Third-party custody: This refers to firms that specialize in storing digital assets via some cold storage, multi-signature authentication or both.
Glazer lists what he terms “key providers” of third-party crypto custodians:
He also notes that, once you get beyond bitcoin, ether, ripple and litecoin, you have a very small pool of custodians who’ll hold your assets. And, as your economics prof kept trying to explain to you, if you hold demand constant as supply gets scarcer, prices will go up. Custody isn’t the rounding error in crypto investing that it is in stock trading.
What about old-school custodians?
So far, the leading custodians of legacy securities trading have been slow to the table in the crypto space. In fact, one of BNY Mellon’s custody product managers spent a lot of time delineating exactly why the bank is in no rush. It’s pretty much what you’d expect: They only want to secure assets that are already secure. State Street’s fig leaf is that their clients have not yet expressed sufficient demand for this service.
That said, published reports JPMorgan Chase, Citigroup and Goldman Sachs all seem to making some moves toward crypto custody. Another exception is Fidelity Investments, which recently launched its Fidelity Digital Asset Services subsidiary, intended to handle trading and custody of cryptocurrency on behalf of institutional clients.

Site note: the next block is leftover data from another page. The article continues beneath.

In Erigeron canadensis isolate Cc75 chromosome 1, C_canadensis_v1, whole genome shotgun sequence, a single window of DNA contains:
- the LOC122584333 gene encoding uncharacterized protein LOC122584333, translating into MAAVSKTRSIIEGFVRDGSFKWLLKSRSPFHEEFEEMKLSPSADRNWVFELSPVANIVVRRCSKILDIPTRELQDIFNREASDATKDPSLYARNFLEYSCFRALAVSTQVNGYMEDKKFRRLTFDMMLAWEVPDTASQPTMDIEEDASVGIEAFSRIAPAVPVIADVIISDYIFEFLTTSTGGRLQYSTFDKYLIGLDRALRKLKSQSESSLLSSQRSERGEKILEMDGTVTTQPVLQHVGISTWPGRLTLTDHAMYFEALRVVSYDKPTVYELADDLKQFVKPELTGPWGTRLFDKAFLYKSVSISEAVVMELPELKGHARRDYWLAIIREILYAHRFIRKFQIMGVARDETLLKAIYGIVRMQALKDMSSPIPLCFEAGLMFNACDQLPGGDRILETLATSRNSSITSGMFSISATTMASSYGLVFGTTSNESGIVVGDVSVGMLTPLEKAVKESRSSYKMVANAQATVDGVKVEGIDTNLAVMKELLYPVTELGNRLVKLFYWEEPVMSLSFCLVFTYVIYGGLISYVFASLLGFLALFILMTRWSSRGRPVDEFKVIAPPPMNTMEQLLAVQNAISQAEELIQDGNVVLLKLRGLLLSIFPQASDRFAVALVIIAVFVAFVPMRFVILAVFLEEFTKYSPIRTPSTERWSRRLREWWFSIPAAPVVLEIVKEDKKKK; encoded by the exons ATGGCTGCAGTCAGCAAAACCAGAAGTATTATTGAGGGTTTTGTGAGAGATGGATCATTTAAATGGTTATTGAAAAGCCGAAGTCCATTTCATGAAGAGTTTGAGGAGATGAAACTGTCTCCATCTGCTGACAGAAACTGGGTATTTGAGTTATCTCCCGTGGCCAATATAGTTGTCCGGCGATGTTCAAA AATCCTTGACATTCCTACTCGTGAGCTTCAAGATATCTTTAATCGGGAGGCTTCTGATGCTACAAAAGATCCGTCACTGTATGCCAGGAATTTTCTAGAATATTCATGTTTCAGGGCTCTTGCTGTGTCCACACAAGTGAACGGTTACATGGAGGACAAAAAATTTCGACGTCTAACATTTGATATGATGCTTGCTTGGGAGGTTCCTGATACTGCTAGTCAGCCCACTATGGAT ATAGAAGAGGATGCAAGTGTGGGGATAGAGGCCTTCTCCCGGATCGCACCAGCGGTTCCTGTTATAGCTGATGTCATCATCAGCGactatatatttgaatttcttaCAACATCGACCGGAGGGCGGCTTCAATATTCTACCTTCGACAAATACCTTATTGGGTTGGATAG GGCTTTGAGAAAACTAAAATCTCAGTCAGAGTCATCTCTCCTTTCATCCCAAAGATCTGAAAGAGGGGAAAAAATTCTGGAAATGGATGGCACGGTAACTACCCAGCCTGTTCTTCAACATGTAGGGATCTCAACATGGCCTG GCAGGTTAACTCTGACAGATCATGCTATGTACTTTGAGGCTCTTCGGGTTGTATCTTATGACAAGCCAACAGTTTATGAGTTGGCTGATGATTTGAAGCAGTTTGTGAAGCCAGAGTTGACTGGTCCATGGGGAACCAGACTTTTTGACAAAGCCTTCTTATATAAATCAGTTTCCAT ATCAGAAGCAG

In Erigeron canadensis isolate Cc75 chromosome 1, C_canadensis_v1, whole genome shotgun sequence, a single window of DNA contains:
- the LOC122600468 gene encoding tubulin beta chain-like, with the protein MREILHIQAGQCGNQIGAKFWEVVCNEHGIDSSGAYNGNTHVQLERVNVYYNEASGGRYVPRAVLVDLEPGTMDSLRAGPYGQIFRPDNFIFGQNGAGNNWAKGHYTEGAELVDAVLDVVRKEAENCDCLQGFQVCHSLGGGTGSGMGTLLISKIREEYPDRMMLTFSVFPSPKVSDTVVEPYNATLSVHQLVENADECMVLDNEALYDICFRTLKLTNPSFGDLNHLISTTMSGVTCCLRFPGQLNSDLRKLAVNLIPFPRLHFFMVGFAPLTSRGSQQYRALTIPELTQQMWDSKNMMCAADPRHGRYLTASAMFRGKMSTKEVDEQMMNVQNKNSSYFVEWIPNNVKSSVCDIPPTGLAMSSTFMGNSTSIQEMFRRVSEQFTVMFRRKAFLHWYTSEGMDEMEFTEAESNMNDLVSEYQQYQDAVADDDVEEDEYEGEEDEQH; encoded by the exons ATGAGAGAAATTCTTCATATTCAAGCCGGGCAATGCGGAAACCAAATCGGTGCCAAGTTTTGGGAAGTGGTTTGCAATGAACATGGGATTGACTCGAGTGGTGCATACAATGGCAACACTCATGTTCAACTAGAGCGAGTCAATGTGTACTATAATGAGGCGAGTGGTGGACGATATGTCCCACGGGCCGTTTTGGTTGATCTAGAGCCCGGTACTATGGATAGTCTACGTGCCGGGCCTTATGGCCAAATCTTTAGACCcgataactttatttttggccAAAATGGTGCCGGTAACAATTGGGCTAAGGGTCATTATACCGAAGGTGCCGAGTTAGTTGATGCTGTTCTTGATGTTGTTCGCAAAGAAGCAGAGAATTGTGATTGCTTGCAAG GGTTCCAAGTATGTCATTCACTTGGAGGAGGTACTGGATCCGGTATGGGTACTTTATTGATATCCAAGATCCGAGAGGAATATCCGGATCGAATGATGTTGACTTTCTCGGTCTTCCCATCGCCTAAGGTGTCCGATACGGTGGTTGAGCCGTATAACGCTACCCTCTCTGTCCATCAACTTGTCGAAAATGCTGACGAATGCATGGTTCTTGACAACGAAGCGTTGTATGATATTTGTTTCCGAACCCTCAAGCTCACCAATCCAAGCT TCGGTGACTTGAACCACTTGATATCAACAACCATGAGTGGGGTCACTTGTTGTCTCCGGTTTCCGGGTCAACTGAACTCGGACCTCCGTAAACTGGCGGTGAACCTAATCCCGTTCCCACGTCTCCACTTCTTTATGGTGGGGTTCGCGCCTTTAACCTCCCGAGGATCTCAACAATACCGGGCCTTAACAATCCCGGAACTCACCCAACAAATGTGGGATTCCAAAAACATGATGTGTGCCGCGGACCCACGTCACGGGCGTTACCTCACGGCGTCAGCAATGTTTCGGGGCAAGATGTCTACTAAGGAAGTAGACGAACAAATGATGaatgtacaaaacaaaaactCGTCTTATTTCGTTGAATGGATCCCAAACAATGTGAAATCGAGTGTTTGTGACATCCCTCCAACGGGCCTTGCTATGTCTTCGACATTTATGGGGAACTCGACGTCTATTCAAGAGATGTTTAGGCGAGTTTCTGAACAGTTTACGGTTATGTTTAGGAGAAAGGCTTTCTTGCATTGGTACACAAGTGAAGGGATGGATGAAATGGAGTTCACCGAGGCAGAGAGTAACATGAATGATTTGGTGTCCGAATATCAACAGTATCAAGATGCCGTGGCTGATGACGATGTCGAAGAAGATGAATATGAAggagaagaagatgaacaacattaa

Questions remain. How serious are they? Are these just pilot programs? Will they bail at the next bearish signal? And has this $200 billion (as of this writing) space already been disrupted by crypto market specialists to the point where legacy custodians might feel like Borders Books shareholders at Amazon’s annual meeting?
As to this last question, I’m not sure but I think not. As noted earlier, there’s more demand than supply for third-party custody on the chain so, as long as they’re in for the long haul, there’ll be room for the descendents of the Morgans and the Mellons alongside a new generation of financial pioneers.
As I mentioned, a dex isn’t really an exchange in the mode of the New York or London stock exchanges, nor even in that of Coinbase, Binance or other centralized crypto exchanges.